Cognis says consumer education improving health business

Related tags Natural vitamin Nutrition Cognis

Cognis, the speciality chemicals company, suffered a tough year in
the nutritional ingredients market, with a long-awaited surge in
the growth of its natural vitamin E sales undermined by adverse
currency movements.

The company reported a fall in sales of 4.6 per cent in its nutrition and health business in 2003, to €263 million, with nutrition accounting for some 9 per cent of the group's total sales.

Cognis​ specialises in natural vitamin E but has strived to distinguish the product in the consumer's mind from synthetic vitamin E. Cognis claims that the natural version is twice as effective as the more common synthetic version, thanks to a molecule that the human body is more able to absorb.

A rush of market entrants into the natural vitamin E market five years ago held back Cognis' own market growth to little over 1 per cent a year, as slow consumer take-up of the more expensive natural alternative combined with over-supply. However, 2003 had marked a turning point, the company said.

Cognis saw a surge in the volume of its natural vitamin E sales of some 9 per cent last year, accompanied by a stabilising of prices from mid-year. This was driven by a rising awareness of the products' benefits that the company was now actively supporting, with expanded consumer education programmes in the USA and Europe, and as co-sponsor of 'Vitamin E and Health', a New York Academy of Sciences conference to be held in Boston on 22-24 May.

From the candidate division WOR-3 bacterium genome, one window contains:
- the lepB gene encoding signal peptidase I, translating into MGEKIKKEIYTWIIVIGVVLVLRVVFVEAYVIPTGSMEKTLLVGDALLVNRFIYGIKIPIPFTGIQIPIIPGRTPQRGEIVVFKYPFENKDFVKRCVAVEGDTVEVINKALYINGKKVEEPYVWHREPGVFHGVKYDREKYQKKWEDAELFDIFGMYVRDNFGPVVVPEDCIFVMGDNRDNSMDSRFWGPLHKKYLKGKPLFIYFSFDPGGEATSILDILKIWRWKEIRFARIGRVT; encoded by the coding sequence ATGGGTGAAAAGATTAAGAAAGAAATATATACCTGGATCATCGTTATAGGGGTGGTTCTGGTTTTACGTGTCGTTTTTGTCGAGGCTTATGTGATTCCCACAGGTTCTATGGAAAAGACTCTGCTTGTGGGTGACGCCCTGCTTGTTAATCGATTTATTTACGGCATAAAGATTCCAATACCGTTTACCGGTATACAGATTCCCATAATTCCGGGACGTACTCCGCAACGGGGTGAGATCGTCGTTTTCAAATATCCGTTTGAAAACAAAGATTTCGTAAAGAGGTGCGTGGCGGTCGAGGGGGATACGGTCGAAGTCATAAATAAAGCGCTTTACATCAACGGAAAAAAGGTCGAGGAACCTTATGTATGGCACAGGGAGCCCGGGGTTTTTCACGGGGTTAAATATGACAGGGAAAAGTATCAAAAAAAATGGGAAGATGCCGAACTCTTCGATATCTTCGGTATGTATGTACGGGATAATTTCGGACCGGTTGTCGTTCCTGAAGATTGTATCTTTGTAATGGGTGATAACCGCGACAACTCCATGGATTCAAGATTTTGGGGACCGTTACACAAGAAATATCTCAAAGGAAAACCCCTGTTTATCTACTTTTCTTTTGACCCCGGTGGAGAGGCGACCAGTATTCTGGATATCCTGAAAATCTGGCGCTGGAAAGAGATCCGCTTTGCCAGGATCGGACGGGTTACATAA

The group's carotenoid business, also initially held back by lack of consumer awareness, similarly made sharp strides forward last year on the back of condition-specific marketing. These included products promoted as aids to skin and eye health, which contributed to a 50 per cent surge in sales of carotenoids. This rise was also boosted by a flipback from concerns about the health effects of pre-formed vitamin A, which had been widely promoted as an aid to eye health, and by a surge in the multivitamin market.

The company said the licensing agreement on Tonalin, its CLA brand marketed to help reduce body fat, had contributed to sales volumes within the group's nutrition business, but the speed of its take-off would likewise depend on building a broader public perception of the importance of body-fat reduction over weight loss.

The move away from ephedra products in the US, amid associated health fears, is also likely to spur interest in Tonalin as a scientifically backed alternative.

Several of the German group's other units were also affected by lower prices, with the weak US dollar playing a role in the 5.6 per cent drop in sales across the company. Some 60 per cent of group sales are made in the US. Chief financial officer Joachim Sohngen said that cost reduction measures have been put in place and that steady organic growth would continue over the next 12 months.

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